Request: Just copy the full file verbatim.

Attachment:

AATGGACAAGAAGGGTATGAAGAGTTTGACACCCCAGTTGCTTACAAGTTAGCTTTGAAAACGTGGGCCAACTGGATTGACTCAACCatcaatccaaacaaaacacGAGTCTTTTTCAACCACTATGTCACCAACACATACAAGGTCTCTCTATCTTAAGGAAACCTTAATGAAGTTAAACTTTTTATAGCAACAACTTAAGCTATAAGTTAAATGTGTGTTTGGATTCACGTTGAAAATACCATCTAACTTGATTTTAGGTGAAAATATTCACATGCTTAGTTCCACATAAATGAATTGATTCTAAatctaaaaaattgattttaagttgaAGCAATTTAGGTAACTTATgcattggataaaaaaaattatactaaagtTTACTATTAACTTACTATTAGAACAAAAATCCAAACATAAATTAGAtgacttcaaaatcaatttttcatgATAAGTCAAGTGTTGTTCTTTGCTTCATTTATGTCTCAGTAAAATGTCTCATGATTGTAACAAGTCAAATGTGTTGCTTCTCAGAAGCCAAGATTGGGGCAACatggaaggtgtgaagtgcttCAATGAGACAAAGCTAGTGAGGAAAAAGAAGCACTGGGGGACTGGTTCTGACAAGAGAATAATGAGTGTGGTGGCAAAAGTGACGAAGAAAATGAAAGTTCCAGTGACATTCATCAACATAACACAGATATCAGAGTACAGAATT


AATGGACAAGAAGGGTATGAAGAGTTTGACACCCCAGTTGCTTACAAGTTAGCTTTGAAAACGTGGGCCAACTGGATTGACTCAACCatcaatccaaacaaaacacGAGTCTTTTTCAACCACTATGTCACCAACACATACAAGGTCTCTCTATCTTAAGGAAACCTTAATGAAGTTAAACTTTTTATAGCAACAACTTAAGCTATAAGTTAAATGTGTGTTTGGATTCACGTTGAAAATACCATCTAACTTGATTTTAGGTGAAAATATTCACATGCTTAGTTCCACATAAATGAATTGATTCTAAatctaaaaaattgattttaagttgaAGCAATTTAGGTAACTTATgcattggataaaaaaaattatactaaagtTTACTATTAACTTACTATTAGAACAAAAATCCAAACATAAATTAGAtgacttcaaaatcaatttttcatgATAAGTCAAGTGTTGTTCTTTGCTTCATTTATGTCTCAGTAAAATGTCTCATGATTGTAACAAGTCAAATGTGTTGCTTCTCAGAAGCCAAGATTGGGGCAACatggaaggtgtgaagtgcttCAATGAGACAAAGCTAGTGAGGAAAAAGAAGCACTGGGGGACTGGTTCTGACAAGAGAATAATGAGTGTGGTGGCAAAAGTGACGAAGAAAATGAAAGTTCCAGTGACATTCATCAACATAACACAGATATCAGAGTACAGAATT